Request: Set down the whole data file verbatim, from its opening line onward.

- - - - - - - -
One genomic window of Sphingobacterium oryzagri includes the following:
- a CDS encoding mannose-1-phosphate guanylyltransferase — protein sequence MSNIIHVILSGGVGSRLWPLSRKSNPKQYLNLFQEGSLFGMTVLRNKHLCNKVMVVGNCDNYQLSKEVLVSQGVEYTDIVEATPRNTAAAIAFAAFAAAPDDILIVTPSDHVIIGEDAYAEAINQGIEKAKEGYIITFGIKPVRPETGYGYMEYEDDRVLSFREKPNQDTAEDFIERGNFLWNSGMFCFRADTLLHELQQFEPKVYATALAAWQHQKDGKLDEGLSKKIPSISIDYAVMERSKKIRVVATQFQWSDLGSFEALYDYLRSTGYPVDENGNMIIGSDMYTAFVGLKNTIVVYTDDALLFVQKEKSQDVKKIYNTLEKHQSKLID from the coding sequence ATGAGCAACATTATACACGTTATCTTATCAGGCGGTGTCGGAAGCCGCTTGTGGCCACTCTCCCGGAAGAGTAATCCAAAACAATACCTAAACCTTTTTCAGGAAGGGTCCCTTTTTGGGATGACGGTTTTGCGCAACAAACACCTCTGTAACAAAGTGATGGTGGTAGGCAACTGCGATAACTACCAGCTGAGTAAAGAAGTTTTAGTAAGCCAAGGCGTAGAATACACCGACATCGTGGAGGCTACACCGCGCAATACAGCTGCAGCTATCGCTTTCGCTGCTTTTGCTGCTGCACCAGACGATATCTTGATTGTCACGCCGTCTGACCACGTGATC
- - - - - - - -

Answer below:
One genomic window of Sphingobacterium oryzagri includes the following:
- a CDS encoding mannose-1-phosphate guanylyltransferase — protein sequence MSNIIHVILSGGVGSRLWPLSRKSNPKQYLNLFQEGSLFGMTVLRNKHLCNKVMVVGNCDNYQLSKEVLVSQGVEYTDIVEATPRNTAAAIAFAAFAAAPDDILIVTPSDHVIIGEDAYAEAINQGIEKAKEGYIITFGIKPVRPETGYGYMEYEDDRVLSFREKPNQDTAEDFIERGNFLWNSGMFCFRADTLLHELQQFEPKVYATALAAWQHQKDGKLDEGLSKKIPSISIDYAVMERSKKIRVVATQFQWSDLGSFEALYDYLRSTGYPVDENGNMIIGSDMYTAFVGLKNTIVVYTDDALLFVQKEKSQDVKKIYNTLEKHQSKLID from the coding sequence ATGAGCAACATTATACACGTTATCTTATCAGGCGGTGTCGGAAGCCGCTTGTGGCCACTCTCCCGGAAGAGTAATCCAAAACAATACCTAAACCTTTTTCAGGAAGGGTCCCTTTTTGGGATGACGGTTTTGCGCAACAAACACCTCTGTAACAAAGTGATGGTGGTAGGCAACTGCGATAACTACCAGCTGAGTAAAGAAGTTTTAGTAAGCCAAGGCGTAGAATACACCGACATCGTGGAGGCTACACCGCGCAATACAGCTGCAGCTATCGCTTTCGCTGCTTTTGCTGCTGCACCAGACGATATCTTGATTGTCACGCCGTCTGACCACGTGATC